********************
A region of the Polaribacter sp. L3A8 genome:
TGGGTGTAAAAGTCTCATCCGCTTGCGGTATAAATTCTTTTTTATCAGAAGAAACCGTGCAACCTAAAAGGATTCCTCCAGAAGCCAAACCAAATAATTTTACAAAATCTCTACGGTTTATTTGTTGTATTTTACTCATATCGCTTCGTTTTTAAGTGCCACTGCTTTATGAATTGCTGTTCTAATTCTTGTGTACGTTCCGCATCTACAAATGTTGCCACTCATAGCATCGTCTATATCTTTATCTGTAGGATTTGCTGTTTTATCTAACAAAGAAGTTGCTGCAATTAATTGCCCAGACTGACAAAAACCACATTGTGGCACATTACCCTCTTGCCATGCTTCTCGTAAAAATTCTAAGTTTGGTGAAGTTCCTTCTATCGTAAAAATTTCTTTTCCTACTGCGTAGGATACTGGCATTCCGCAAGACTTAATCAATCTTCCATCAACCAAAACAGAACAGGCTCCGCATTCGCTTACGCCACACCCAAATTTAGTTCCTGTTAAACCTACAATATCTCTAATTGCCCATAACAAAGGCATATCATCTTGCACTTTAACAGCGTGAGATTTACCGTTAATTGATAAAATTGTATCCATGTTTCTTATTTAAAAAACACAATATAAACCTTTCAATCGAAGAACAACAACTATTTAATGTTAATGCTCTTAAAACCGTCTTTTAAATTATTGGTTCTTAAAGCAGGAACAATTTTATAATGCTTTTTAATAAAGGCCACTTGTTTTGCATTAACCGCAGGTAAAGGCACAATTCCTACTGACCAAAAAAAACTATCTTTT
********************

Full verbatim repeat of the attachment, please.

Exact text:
A region of the Polaribacter sp. L3A8 genome:
TGGGTGTAAAAGTCTCATCCGCTTGCGGTATAAATTCTTTTTTATCAGAAGAAACCGTGCAACCTAAAAGGATTCCTCCAGAAGCCAAACCAAATAATTTTACAAAATCTCTACGGTTTATTTGTTGTATTTTACTCATATCGCTTCGTTTTTAAGTGCCACTGCTTTATGAATTGCTGTTCTAATTCTTGTGTACGTTCCGCATCTACAAATGTTGCCACTCATAGCATCGTCTATATCTTTATCTGTAGGATTTGCTGTTTTATCTAACAAAGAAGTTGCTGCAATTAATTGCCCAGACTGACAAAAACCACATTGTGGCACATTACCCTCTTGCCATGCTTCTCGTAAAAATTCTAAGTTTGGTGAAGTTCCTTCTATCGTAAAAATTTCTTTTCCTACTGCGTAGGATACTGGCATTCCGCAAGACTTAATCAATCTTCCATCAACCAAAACAGAACAGGCTCCGCATTCGCTTACGCCACACCCAAATTTAGTTCCTGTTAAACCTACAATATCTCTAATTGCCCATAACAAAGGCATATCATCTTGCACTTTAACAGCGTGAGATTTACCGTTAATTGATAAAATTGTATCCATGTTTCTTATTTAAAAAACACAATATAAACCTTTCAATCGAAGAACAACAACTATTTAATGTTAATGCTCTTAAAACCGTCTTTTAAATTATTGGTTCTTAAAGCAGGAACAATTTTATAATGCTTTTTAATAAAGGCCACTTGTTTTGCATTAACCGCAGGTAAAGGCACAATTCCTACTGACCAAAAAAAACTATCTTTT